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Mr. Benn: In the light of the experience of the Privileges Committee, to which the Leader of the House refers, has he given any further thought to the advantages to Parliament's reputation of such Committees being open so that the debates can be heard, a point that I made a year ago and for which I paid a heavy price? I believe that the time has come when the openness of such Select Committees should be seriously considered.

Mr. Newton: Obviously enough, I and, no doubt, many others have given further thought to that point. I draw a distinction between the question whether evidence should be taken in public under certain circumstances and the question whether deliberation should take place in public. I think that, far from being enhanced, the role of the Committees would be destroyed were meetings to be wholly held in public.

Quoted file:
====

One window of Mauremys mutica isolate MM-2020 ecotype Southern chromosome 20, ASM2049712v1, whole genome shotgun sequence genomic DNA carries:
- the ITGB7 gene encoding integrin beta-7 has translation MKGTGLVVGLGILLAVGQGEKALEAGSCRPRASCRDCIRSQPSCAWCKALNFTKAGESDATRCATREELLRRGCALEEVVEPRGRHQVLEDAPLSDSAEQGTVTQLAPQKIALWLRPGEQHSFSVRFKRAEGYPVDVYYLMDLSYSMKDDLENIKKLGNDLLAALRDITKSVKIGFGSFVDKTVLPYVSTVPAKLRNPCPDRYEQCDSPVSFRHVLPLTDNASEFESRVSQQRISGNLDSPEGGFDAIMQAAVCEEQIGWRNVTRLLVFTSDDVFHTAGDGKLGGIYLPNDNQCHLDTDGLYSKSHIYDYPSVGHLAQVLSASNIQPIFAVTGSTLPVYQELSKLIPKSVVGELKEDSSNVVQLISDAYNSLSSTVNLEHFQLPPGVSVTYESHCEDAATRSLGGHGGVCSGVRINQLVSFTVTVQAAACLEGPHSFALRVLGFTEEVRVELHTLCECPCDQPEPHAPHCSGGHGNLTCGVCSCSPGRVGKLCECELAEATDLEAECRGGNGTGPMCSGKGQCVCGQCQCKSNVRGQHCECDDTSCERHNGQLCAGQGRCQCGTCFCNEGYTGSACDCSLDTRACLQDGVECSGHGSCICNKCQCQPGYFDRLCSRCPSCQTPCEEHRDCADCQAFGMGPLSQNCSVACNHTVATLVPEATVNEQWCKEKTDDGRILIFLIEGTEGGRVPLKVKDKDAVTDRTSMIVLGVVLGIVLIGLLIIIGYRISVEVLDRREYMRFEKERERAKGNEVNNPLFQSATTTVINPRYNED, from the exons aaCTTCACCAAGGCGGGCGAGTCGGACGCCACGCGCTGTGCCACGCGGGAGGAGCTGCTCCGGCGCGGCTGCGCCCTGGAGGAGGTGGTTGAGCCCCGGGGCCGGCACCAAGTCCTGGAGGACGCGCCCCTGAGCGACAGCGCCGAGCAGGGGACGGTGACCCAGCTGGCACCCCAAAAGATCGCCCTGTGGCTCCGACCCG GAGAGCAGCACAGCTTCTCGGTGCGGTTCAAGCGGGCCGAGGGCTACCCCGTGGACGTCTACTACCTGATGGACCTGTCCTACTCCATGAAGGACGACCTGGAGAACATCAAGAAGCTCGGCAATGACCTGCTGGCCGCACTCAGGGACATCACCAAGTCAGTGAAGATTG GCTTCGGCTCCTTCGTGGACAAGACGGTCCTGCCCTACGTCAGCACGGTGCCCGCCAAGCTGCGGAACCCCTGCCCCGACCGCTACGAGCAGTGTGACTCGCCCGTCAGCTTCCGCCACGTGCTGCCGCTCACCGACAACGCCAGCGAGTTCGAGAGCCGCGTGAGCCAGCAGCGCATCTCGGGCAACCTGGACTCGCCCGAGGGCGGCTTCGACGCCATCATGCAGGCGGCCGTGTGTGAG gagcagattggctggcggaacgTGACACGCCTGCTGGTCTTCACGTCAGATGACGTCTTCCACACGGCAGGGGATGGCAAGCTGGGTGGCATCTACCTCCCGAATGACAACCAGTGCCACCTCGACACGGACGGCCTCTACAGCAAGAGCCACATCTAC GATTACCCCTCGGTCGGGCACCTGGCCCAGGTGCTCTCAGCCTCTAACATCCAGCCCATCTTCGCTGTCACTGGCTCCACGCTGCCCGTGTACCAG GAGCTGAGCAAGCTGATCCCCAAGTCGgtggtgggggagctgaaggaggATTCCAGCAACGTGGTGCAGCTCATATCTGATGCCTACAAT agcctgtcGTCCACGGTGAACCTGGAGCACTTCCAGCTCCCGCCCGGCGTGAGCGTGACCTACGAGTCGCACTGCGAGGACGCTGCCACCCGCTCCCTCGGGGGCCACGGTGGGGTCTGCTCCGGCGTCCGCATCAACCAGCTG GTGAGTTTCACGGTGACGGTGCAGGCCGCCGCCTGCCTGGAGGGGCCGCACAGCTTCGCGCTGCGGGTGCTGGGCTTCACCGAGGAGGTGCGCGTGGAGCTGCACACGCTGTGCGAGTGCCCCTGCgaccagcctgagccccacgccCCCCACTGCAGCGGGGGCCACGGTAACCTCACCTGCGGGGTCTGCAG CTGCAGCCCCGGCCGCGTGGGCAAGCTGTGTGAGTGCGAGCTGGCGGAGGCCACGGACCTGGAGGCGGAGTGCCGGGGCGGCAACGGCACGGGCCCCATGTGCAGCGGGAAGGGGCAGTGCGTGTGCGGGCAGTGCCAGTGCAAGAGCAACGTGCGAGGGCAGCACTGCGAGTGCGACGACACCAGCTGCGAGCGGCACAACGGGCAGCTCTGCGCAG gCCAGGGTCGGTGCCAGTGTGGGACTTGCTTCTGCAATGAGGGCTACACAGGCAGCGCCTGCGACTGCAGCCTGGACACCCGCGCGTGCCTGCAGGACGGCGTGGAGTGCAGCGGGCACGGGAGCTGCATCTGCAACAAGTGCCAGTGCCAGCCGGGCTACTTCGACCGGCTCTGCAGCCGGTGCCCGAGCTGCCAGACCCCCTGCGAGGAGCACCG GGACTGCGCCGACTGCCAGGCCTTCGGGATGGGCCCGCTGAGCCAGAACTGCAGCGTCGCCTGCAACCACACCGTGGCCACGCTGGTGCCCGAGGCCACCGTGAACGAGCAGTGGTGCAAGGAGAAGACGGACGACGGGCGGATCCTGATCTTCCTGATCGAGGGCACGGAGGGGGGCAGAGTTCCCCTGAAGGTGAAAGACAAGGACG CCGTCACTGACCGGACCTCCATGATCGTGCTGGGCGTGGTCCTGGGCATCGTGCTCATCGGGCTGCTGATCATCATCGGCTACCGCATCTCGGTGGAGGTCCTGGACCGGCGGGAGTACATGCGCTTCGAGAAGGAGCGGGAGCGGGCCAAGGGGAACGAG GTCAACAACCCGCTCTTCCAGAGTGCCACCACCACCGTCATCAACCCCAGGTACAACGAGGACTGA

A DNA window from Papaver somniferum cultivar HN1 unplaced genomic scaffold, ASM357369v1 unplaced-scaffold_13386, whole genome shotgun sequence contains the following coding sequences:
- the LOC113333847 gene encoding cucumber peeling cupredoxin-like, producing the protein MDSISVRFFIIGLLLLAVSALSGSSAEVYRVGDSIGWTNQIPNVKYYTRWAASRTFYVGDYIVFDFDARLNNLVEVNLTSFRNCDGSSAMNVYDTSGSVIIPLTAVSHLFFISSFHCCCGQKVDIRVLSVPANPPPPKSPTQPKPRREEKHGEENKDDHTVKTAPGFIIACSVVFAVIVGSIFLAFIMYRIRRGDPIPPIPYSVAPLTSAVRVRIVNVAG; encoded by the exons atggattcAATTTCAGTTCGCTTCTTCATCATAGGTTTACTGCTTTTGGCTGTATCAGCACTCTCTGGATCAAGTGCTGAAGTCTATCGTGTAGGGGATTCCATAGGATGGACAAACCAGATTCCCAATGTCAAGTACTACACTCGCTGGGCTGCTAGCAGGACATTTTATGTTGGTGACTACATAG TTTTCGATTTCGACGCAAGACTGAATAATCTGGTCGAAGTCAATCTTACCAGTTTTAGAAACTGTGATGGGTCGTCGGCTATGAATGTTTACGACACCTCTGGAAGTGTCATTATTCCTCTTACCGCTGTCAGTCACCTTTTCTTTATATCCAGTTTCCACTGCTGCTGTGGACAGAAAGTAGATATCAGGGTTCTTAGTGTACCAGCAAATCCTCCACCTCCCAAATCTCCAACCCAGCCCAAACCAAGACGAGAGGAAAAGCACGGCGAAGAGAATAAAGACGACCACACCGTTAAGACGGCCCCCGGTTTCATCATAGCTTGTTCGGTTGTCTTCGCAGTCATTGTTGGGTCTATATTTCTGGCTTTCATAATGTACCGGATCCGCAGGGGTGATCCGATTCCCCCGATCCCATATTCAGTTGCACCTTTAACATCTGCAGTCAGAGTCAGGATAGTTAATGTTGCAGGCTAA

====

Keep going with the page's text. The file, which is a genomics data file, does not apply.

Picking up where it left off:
Certainly the hon. Member for Dewsbury will agree that we teased out, eventually successfully, the vast majority of the subject matter, such as the appointment of the parliamentary commissioner, the code, the new Select Committee on Standards and Privileges, the ban on advocacy and a whole range of what was agreed by the House a fortnight ago. Had we sought to achieve that unanimity on the basis of having everything openly reported and available--every exchange and every modification--it would not have worked. We would have ended up with a totally different and far less satisfactory way in which to proceed.